Let G be an algebraic group acting on an affine variety X. In the last chapter we discussed the following strategy for defining a quotient variety of X by G:
(A) For suitable G-invariant functions f1, …, fn ∈ k[X]G, consider the map to affine space
X → An, x ↦ (f1(x), …, fn(x)),
and take for the quotient the image of this map.
In this manner we constructed quite explicitly a moduli space for nonsingular hypersurfaces in ℙn; and by gluing together affine varieties obtained in this way (in other words, using Proj) we constructed a compactification of the moduli space.
Although at an elementary level this approach works well, the following improvement has a wider scope for applications:
(B) f0, f1, …, fn need not be G-invariants, nor even regular functions on X, but their ratios fi/fj should all be G-invariant rational functions. (To be precise, the fi should be G-invariant sections of a G-linearised invertible sheaf – see Section 6.2.) Thus chosen, we have a rational map (that is, a map defined on a nonempty open set in X) to projective space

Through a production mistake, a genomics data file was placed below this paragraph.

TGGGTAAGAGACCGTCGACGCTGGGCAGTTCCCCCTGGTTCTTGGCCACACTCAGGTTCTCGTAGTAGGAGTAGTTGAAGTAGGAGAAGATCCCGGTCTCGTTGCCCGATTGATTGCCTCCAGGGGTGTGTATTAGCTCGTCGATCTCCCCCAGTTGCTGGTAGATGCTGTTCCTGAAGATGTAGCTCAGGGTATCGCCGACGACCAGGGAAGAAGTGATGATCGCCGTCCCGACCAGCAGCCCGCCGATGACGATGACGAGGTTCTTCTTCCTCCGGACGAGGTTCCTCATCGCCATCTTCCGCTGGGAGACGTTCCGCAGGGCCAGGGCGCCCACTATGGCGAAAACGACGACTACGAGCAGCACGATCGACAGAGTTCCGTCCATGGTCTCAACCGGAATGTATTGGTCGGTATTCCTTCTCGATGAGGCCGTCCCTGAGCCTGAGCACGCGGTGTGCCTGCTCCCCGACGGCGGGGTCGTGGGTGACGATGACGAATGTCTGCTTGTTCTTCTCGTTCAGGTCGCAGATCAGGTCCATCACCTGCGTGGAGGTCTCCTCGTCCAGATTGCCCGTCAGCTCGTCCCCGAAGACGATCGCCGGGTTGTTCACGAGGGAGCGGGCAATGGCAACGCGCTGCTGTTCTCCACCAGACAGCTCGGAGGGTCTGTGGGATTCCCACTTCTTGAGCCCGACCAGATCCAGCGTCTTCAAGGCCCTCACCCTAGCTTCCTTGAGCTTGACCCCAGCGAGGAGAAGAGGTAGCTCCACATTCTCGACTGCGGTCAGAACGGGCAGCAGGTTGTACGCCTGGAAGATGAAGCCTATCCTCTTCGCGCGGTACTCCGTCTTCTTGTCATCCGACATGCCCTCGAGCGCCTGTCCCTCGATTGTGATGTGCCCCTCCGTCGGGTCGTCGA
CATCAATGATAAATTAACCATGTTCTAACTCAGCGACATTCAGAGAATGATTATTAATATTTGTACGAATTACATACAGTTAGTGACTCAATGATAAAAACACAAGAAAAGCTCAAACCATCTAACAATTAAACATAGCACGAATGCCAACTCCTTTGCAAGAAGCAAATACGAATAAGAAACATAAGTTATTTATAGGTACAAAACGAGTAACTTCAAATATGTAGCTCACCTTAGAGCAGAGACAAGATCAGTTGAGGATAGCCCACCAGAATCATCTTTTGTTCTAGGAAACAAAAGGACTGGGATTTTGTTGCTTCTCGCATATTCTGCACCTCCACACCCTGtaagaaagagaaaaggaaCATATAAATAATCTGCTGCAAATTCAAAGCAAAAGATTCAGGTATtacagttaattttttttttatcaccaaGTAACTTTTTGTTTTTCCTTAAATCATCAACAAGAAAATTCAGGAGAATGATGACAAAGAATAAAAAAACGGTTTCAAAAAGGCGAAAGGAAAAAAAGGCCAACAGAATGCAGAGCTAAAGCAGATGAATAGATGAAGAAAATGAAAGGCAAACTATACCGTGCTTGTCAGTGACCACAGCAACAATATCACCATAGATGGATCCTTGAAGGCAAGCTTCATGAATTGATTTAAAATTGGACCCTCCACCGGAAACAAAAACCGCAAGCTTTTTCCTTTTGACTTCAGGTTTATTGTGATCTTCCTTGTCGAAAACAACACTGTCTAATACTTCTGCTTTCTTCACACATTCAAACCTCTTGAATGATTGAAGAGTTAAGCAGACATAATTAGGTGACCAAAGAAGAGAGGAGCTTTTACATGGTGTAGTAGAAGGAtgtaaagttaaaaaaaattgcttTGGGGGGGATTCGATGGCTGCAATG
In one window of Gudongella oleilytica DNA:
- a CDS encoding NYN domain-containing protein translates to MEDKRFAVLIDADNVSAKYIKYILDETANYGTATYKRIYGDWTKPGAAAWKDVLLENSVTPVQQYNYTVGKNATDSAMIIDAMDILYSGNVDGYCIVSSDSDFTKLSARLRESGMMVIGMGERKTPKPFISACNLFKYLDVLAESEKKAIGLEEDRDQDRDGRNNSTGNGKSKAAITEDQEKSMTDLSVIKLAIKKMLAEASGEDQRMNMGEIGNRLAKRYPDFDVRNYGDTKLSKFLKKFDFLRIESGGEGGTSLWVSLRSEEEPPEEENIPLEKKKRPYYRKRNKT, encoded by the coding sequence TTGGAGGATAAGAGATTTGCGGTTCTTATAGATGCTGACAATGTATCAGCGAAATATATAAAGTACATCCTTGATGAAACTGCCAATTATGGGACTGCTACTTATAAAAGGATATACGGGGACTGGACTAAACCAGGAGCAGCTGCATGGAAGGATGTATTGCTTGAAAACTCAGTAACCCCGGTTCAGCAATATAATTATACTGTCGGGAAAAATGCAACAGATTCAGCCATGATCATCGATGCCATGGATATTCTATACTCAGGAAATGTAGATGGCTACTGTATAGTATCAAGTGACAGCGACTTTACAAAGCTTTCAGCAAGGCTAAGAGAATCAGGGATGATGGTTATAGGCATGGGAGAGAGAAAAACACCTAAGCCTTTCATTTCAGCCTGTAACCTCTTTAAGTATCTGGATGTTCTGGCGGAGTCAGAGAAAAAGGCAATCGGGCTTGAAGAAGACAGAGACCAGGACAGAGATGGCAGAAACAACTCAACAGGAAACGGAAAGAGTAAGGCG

X − − → ℙn, x ↦ (f0(x) : f1(x) : … : fn(x)),
and we take the image of this map.
Just as we arrive at an affine variety Spm k[X]G via (A), via (B) we arrive at a projective quotient, often called the GIT (geometric invariant theory) quotient. While (A) is the basic technique for constructing a quotient locally, (B) is generally more useful for constructing quotients globally. In fact, (A) is just the special case of (B) in which one takes f0 = 1 and G-invariant regular functions f1, …, fn. Moreover, the point of view of (B) is closely related to the so-called ‘moment map’, which allows one to construct symplectic reductions of symplectic manifolds and complex Käahler manifolds.
Note that the map to projective space in (B) fails to be defined at the common zeros of f0(x), f1(x), …, fn(x).